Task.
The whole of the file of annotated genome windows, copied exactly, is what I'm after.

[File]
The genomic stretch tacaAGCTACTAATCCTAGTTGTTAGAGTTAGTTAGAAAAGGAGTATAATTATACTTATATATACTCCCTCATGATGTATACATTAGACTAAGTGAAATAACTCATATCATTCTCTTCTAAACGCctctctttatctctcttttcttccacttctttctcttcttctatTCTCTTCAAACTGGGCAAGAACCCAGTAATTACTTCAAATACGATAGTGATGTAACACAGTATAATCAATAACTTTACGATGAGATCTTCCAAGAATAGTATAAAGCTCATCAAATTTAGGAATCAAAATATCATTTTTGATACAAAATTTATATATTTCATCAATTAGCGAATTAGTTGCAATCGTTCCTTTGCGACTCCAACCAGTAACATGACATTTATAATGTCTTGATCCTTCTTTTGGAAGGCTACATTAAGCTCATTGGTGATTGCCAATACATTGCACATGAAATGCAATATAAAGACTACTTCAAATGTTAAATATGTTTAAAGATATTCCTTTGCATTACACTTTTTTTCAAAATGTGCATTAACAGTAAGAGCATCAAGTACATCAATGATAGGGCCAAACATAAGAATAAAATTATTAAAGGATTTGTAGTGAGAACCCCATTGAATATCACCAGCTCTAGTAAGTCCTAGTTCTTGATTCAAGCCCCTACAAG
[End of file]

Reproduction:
The genomic stretch tacaAGCTACTAATCCTAGTTGTTAGAGTTAGTTAGAAAAGGAGTATAATTATACTTATATATACTCCCTCATGATGTATACATTAGACTAAGTGAAATAACTCATATCATTCTCTTCTAAACGCctctctttatctctcttttcttccacttctttctcttcttctatTCTCTTCAAACTGGGCAAGAACCCAGTAATTACTTCAAATACGATAGTGATGTAACACAGTATAATCAATAACTTTACGATGAGATCTTCCAAGAATAGTATAAAGCTCATCAAATTTAGGAATCAAAATATCATTTTTGATACAAAATTTATATATTTCATCAATTAGCGAATTAGTTGCAATCGTTCCTTTGCGACTCCAACCAGTAACATGACATTTATAATGTCTTGATCCTTCTTTTGGAAGGCTACATTAAGCTCATTGGTGATTGCCAATACATTGCACATGAAATGCAATATAAAGACTACTTCAAATGTTAAATATGTTTAAAGATATTCCTTTGCATTACACTTTTTTTCAAAATGTGCATTAACAGTAAGAGCATCAAGTACATCAATGATAGGGCCAAACATAAGAATAAAATTATTAAAGGATTTGTAGTGAGAACCCCATTGAATATCACCAGCTCTAGTAAGTCCTAGTTCTTGATTCAAGCCCCTACAAG